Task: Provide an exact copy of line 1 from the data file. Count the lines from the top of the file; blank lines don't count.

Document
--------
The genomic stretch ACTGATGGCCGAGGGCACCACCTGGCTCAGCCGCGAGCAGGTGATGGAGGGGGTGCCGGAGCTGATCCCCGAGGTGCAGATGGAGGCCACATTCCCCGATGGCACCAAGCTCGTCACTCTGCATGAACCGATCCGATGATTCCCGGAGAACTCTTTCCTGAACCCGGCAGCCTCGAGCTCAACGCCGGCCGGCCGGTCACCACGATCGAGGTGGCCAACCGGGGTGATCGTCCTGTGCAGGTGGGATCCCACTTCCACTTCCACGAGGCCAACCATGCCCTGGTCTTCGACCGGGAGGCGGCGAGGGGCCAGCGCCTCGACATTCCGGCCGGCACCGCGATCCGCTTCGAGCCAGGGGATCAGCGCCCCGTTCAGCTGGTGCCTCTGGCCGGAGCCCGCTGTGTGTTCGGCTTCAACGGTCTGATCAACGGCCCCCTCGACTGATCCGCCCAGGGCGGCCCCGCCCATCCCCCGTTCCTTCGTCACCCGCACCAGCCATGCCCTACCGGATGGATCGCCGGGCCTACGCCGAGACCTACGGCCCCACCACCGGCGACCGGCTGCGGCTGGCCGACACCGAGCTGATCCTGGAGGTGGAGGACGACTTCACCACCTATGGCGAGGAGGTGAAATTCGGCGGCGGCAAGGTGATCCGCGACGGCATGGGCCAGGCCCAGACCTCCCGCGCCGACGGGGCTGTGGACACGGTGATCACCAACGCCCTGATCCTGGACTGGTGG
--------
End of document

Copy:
The genomic stretch ACTGATGGCCGAGGGCACCACCTGGCTCAGCCGCGAGCAGGTGATGGAGGGGGTGCCGGAGCTGATCCCCGAGGTGCAGATGGAGGCCACATTCCCCGATGGCACCAAGCTCGTCACTCTGCATGAACCGATCCGATGATTCCCGGAGAACTCTTTCCTGAACCCGGCAGCCTCGAGCTCAACGCCGGCCGGCCGGTCACCACGATCGAGGTGGCCAACCGGGGTGATCGTCCTGTGCAGGTGGGATCCCACTTCCACTTCCACGAGGCCAACCATGCCCTGGTCTTCGACCGGGAGGCGGCGAGGGGCCAGCGCCTCGACATTCCGGCCGGCACCGCGATCCGCTTCGAGCCAGGGGATCAGCGCCCCGTTCAGCTGGTGCCTCTGGCCGGAGCCCGCTGTGTGTTCGGCTTCAACGGTCTGATCAACGGCCCCCTCGACTGATCCGCCCAGGGCGGCCCCGCCCATCCCCCGTTCCTTCGTCACCCGCACCAGCCATGCCCTACCGGATGGATCGCCGGGCCTACGCCGAGACCTACGGCCCCACCACCGGCGACCGGCTGCGGCTGGCCGACACCGAGCTGATCCTGGAGGTGGAGGACGACTTCACCACCTATGGCGAGGAGGTGAAATTCGGCGGCGGCAAGGTGATCCGCGACGGCATGGGCCAGGCCCAGACCTCCCGCGCCGACGGGGCTGTGGACACGGTGATCACCAACGCCCTGATCCTGGACTGGTGG